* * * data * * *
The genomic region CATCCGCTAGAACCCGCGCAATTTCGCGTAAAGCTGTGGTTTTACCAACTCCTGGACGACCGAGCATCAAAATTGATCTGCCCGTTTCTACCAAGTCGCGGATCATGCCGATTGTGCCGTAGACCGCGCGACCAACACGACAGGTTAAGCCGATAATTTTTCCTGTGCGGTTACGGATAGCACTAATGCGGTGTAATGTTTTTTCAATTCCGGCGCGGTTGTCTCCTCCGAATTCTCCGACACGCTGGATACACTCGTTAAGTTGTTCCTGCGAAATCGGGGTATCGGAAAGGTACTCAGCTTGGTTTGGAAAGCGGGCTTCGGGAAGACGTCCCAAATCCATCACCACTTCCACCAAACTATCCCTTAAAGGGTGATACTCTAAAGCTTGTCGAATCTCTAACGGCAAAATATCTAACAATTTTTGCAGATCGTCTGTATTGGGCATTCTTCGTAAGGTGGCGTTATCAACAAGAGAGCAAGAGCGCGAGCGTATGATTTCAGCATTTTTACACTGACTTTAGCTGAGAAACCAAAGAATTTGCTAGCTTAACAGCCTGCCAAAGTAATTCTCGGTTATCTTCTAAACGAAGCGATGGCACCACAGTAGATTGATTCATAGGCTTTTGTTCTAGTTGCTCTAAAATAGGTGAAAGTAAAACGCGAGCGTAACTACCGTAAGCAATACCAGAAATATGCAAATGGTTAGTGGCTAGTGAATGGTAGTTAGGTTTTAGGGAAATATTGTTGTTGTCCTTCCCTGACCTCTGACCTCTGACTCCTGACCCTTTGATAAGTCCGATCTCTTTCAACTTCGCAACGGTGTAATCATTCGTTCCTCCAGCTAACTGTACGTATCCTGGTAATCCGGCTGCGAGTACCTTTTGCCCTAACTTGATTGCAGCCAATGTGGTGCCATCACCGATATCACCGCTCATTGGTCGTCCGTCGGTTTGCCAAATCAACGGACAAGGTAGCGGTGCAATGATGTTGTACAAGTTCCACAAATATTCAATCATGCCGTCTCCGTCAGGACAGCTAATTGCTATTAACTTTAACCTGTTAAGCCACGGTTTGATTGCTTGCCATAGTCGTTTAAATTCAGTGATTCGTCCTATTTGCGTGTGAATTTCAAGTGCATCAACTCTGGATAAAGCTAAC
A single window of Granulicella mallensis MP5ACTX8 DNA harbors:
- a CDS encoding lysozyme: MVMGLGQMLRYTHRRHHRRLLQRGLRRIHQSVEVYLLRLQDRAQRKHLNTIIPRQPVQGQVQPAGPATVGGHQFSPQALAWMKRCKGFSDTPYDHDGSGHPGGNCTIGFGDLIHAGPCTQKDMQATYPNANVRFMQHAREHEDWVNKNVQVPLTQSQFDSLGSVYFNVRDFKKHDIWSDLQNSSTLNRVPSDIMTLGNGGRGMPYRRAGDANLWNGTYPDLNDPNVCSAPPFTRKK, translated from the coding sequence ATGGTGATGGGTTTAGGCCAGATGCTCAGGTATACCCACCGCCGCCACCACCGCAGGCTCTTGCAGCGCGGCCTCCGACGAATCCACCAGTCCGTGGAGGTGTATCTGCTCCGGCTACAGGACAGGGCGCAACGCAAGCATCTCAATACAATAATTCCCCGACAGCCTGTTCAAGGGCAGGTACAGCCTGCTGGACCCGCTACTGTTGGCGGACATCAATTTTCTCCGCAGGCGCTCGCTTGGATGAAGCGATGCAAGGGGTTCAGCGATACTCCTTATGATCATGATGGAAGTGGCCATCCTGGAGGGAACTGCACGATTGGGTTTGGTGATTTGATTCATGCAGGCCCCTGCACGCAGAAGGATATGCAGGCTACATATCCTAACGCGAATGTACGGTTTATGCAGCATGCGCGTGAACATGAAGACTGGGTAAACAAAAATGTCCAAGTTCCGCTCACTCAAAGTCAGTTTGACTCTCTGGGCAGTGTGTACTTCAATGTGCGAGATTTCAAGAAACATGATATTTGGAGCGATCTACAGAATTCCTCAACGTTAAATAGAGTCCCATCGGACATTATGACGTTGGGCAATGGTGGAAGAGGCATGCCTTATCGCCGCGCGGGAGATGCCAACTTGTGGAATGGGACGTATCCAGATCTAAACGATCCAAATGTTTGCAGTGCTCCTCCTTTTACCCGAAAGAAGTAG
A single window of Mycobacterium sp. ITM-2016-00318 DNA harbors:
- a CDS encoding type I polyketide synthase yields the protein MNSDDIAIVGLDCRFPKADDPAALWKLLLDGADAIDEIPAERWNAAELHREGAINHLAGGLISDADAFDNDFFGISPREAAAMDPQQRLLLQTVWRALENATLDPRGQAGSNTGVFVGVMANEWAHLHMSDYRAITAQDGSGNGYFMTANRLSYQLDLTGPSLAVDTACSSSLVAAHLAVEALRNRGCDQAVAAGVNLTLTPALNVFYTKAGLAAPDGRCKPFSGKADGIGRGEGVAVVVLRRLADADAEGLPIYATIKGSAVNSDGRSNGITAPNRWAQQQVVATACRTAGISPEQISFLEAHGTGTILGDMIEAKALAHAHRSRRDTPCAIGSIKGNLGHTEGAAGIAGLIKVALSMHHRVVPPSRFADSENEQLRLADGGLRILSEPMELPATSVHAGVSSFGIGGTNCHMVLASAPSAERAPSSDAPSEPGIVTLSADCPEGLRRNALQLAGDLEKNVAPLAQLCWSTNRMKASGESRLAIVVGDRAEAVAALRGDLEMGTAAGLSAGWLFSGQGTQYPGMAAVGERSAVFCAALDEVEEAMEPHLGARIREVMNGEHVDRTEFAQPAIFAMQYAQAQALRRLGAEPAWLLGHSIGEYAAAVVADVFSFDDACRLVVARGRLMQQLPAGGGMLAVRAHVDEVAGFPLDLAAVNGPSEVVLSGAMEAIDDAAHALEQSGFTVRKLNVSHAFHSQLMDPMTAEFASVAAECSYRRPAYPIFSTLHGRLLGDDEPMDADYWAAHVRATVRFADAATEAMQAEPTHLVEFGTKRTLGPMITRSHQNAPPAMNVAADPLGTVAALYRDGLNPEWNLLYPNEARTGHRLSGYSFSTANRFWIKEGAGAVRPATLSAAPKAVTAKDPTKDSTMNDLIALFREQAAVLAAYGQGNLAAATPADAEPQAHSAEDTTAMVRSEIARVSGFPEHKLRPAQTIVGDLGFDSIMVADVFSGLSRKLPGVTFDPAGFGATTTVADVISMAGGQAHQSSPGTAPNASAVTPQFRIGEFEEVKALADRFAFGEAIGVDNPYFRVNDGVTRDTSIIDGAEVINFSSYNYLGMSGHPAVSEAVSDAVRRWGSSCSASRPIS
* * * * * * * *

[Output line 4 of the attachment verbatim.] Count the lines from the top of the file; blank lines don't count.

A single window of Mycobacterium sp. ITM-2016-00318 DNA harbors: